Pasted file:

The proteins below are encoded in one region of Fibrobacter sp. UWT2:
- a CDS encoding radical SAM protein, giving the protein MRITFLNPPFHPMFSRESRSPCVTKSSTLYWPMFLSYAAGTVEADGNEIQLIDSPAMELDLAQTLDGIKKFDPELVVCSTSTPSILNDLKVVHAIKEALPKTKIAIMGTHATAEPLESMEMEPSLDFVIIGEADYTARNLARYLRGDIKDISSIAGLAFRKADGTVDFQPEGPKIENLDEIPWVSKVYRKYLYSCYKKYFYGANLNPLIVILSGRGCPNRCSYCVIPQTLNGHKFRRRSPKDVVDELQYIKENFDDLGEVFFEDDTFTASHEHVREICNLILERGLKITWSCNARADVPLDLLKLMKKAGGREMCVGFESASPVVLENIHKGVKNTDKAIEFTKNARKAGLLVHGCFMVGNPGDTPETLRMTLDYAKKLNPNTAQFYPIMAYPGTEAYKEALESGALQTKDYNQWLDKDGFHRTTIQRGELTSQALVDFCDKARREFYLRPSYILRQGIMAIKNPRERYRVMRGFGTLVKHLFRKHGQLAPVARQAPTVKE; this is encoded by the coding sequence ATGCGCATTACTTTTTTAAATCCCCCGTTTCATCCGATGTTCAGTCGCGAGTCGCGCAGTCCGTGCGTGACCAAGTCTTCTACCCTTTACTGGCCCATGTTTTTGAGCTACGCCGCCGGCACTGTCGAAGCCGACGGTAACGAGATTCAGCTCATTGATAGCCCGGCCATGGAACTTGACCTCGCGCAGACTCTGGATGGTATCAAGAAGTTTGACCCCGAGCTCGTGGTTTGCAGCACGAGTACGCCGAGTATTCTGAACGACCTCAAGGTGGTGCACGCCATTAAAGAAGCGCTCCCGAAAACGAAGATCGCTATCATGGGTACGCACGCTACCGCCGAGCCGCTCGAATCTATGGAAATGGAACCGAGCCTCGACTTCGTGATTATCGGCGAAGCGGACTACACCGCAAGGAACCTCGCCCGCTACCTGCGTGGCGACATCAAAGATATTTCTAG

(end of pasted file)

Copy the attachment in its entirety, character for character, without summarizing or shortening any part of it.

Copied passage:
The proteins below are encoded in one region of Fibrobacter sp. UWT2:
- a CDS encoding radical SAM protein, giving the protein MRITFLNPPFHPMFSRESRSPCVTKSSTLYWPMFLSYAAGTVEADGNEIQLIDSPAMELDLAQTLDGIKKFDPELVVCSTSTPSILNDLKVVHAIKEALPKTKIAIMGTHATAEPLESMEMEPSLDFVIIGEADYTARNLARYLRGDIKDISSIAGLAFRKADGTVDFQPEGPKIENLDEIPWVSKVYRKYLYSCYKKYFYGANLNPLIVILSGRGCPNRCSYCVIPQTLNGHKFRRRSPKDVVDELQYIKENFDDLGEVFFEDDTFTASHEHVREICNLILERGLKITWSCNARADVPLDLLKLMKKAGGREMCVGFESASPVVLENIHKGVKNTDKAIEFTKNARKAGLLVHGCFMVGNPGDTPETLRMTLDYAKKLNPNTAQFYPIMAYPGTEAYKEALESGALQTKDYNQWLDKDGFHRTTIQRGELTSQALVDFCDKARREFYLRPSYILRQGIMAIKNPRERYRVMRGFGTLVKHLFRKHGQLAPVARQAPTVKE; this is encoded by the coding sequence ATGCGCATTACTTTTTTAAATCCCCCGTTTCATCCGATGTTCAGTCGCGAGTCGCGCAGTCCGTGCGTGACCAAGTCTTCTACCCTTTACTGGCCCATGTTTTTGAGCTACGCCGCCGGCACTGTCGAAGCCGACGGTAACGAGATTCAGCTCATTGATAGCCCGGCCATGGAACTTGACCTCGCGCAGACTCTGGATGGTATCAAGAAGTTTGACCCCGAGCTCGTGGTTTGCAGCACGAGTACGCCGAGTATTCTGAACGACCTCAAGGTGGTGCACGCCATTAAAGAAGCGCTCCCGAAAACGAAGATCGCTATCATGGGTACGCACGCTACCGCCGAGCCGCTCGAATCTATGGAAATGGAACCGAGCCTCGACTTCGTGATTATCGGCGAAGCGGACTACACCGCAAGGAACCTCGCCCGCTACCTGCGTGGCGACATCAAAGATATTTCTAG